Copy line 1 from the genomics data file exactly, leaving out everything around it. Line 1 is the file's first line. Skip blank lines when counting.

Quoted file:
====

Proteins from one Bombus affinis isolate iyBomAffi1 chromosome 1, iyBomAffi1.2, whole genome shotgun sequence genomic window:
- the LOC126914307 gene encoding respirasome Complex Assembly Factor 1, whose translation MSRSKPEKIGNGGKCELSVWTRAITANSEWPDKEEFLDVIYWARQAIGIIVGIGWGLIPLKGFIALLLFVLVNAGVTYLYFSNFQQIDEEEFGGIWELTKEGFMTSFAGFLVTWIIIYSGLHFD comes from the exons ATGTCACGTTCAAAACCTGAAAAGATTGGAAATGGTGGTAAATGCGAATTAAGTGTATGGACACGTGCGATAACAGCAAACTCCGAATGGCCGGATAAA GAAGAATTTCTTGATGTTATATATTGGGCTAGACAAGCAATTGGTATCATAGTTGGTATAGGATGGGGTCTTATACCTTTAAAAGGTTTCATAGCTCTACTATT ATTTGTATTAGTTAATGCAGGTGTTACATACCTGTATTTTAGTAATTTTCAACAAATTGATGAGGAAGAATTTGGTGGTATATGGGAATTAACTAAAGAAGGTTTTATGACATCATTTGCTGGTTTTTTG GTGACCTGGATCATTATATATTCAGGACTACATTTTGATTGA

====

Proteins from one Bombus affinis isolate iyBomAffi1 chromosome 1, iyBomAffi1.2, whole genome shotgun sequence genomic window: